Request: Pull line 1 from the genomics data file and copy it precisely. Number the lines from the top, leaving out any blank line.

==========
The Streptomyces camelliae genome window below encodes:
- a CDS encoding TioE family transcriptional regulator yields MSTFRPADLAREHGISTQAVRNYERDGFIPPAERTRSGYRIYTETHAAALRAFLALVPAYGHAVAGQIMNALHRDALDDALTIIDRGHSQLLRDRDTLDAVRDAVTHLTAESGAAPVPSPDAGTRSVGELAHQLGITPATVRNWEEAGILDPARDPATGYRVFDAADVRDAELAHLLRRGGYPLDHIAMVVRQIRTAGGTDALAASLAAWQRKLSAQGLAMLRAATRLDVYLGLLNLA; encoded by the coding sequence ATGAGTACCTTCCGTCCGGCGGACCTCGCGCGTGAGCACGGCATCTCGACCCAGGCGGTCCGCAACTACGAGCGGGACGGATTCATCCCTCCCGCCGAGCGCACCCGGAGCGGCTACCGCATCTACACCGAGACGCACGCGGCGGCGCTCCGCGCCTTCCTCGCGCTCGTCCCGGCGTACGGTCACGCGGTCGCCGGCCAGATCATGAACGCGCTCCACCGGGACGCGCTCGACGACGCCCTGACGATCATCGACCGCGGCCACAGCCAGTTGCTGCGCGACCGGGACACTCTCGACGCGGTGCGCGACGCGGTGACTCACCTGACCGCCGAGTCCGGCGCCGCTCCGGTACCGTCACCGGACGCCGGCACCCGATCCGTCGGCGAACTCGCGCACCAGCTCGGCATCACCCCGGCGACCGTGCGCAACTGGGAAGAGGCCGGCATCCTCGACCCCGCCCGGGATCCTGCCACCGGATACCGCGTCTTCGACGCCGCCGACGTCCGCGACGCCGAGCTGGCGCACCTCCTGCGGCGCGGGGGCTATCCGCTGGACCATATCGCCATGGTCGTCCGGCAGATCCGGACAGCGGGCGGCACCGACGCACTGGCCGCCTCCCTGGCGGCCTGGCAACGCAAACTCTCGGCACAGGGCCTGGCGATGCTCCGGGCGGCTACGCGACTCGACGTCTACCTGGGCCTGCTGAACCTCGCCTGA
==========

The Streptomyces camelliae genome window below encodes: